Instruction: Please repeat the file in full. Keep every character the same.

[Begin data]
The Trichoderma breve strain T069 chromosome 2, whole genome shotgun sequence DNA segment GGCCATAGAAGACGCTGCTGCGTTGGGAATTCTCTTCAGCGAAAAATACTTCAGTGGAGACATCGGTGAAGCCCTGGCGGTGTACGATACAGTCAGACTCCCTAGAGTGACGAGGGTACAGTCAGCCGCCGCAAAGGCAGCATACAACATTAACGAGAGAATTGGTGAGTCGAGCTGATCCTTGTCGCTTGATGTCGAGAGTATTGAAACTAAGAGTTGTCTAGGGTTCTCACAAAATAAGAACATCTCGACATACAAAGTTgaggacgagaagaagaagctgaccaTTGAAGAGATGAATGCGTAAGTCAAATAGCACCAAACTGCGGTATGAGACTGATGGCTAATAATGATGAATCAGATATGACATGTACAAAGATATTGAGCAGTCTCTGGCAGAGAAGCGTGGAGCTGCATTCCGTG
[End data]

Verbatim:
The Trichoderma breve strain T069 chromosome 2, whole genome shotgun sequence DNA segment GGCCATAGAAGACGCTGCTGCGTTGGGAATTCTCTTCAGCGAAAAATACTTCAGTGGAGACATCGGTGAAGCCCTGGCGGTGTACGATACAGTCAGACTCCCTAGAGTGACGAGGGTACAGTCAGCCGCCGCAAAGGCAGCATACAACATTAACGAGAGAATTGGTGAGTCGAGCTGATCCTTGTCGCTTGATGTCGAGAGTATTGAAACTAAGAGTTGTCTAGGGTTCTCACAAAATAAGAACATCTCGACATACAAAGTTgaggacgagaagaagaagctgaccaTTGAAGAGATGAATGCGTAAGTCAAATAGCACCAAACTGCGGTATGAGACTGATGGCTAATAATGATGAATCAGATATGACATGTACAAAGATATTGAGCAGTCTCTGGCAGAGAAGCGTGGAGCTGCATTCCGTG